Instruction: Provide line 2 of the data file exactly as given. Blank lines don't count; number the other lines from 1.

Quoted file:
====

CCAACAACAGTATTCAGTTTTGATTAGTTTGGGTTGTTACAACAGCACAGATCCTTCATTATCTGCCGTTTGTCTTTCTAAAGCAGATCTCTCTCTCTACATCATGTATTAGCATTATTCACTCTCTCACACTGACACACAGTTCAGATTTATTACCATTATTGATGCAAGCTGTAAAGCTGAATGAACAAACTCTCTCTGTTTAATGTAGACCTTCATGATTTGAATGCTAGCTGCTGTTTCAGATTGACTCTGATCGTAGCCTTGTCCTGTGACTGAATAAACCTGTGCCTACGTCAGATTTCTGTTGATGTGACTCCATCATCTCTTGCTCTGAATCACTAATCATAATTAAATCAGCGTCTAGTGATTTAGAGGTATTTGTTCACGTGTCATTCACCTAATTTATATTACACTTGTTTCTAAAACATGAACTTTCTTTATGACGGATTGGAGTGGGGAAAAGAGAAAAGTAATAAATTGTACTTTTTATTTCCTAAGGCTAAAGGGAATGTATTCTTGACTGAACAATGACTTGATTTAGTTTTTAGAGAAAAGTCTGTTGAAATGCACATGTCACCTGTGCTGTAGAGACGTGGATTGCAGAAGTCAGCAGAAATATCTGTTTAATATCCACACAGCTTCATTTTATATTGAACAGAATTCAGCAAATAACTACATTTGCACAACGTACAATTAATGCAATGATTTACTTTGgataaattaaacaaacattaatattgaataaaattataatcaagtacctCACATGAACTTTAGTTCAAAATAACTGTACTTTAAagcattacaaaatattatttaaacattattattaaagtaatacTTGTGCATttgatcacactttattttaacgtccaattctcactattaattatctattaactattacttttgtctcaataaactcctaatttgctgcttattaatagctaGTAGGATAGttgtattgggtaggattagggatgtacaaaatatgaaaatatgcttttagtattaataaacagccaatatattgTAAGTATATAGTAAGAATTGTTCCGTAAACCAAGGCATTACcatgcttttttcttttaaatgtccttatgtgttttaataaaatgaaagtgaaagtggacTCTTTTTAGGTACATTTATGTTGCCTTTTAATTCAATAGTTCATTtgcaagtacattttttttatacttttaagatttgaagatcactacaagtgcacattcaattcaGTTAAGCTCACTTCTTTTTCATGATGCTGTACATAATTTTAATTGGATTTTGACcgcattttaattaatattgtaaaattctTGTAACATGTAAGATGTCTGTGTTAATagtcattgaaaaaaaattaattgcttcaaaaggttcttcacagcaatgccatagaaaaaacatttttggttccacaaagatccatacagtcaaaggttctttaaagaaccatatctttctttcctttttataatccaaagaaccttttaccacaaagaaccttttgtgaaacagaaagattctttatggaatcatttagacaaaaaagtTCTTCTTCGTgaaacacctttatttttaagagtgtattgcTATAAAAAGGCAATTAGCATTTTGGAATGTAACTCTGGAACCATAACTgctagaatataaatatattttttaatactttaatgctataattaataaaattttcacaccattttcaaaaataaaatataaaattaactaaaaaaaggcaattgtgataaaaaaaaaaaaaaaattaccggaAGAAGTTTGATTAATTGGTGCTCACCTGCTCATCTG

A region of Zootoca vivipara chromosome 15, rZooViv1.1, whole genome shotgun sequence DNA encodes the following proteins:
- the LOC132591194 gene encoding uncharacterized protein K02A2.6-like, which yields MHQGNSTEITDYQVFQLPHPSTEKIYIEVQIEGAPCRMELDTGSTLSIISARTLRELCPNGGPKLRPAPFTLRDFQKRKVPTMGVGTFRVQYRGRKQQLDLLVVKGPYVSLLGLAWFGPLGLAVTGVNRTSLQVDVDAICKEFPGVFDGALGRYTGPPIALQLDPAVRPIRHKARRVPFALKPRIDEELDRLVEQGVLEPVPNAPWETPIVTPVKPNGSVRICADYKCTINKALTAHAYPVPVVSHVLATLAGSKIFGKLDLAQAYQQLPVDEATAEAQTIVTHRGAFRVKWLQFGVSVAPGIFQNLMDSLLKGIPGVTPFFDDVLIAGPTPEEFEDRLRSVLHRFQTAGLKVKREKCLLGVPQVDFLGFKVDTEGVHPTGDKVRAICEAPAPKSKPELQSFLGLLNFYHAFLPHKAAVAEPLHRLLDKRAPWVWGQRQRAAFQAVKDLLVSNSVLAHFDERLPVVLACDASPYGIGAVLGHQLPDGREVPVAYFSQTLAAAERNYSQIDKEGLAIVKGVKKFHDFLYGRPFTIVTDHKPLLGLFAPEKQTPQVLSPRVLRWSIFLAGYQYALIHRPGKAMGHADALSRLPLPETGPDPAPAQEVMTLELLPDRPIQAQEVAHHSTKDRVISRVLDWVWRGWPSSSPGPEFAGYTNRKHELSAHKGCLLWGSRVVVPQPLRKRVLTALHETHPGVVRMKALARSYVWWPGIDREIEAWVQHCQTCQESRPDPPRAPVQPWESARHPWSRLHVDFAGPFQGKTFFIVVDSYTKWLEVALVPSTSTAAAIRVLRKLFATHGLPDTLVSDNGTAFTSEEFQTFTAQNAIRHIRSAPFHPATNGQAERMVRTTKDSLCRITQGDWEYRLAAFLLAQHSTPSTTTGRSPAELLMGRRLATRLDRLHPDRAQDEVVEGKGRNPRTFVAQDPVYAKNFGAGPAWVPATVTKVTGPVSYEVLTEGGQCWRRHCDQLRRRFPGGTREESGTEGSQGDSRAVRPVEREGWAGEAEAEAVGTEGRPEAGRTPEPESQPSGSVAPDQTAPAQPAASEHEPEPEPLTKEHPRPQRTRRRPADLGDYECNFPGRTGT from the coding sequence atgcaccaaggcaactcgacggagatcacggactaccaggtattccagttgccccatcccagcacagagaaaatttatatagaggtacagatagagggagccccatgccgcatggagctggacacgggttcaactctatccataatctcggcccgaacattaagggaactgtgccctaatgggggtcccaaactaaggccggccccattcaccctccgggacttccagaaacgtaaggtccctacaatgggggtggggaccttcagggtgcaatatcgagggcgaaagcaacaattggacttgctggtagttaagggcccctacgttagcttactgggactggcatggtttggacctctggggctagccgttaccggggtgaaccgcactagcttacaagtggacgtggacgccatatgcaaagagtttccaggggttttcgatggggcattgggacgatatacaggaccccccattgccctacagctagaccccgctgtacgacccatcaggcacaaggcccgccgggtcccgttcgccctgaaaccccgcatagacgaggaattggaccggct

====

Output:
A region of Zootoca vivipara chromosome 15, rZooViv1.1, whole genome shotgun sequence DNA encodes the following proteins: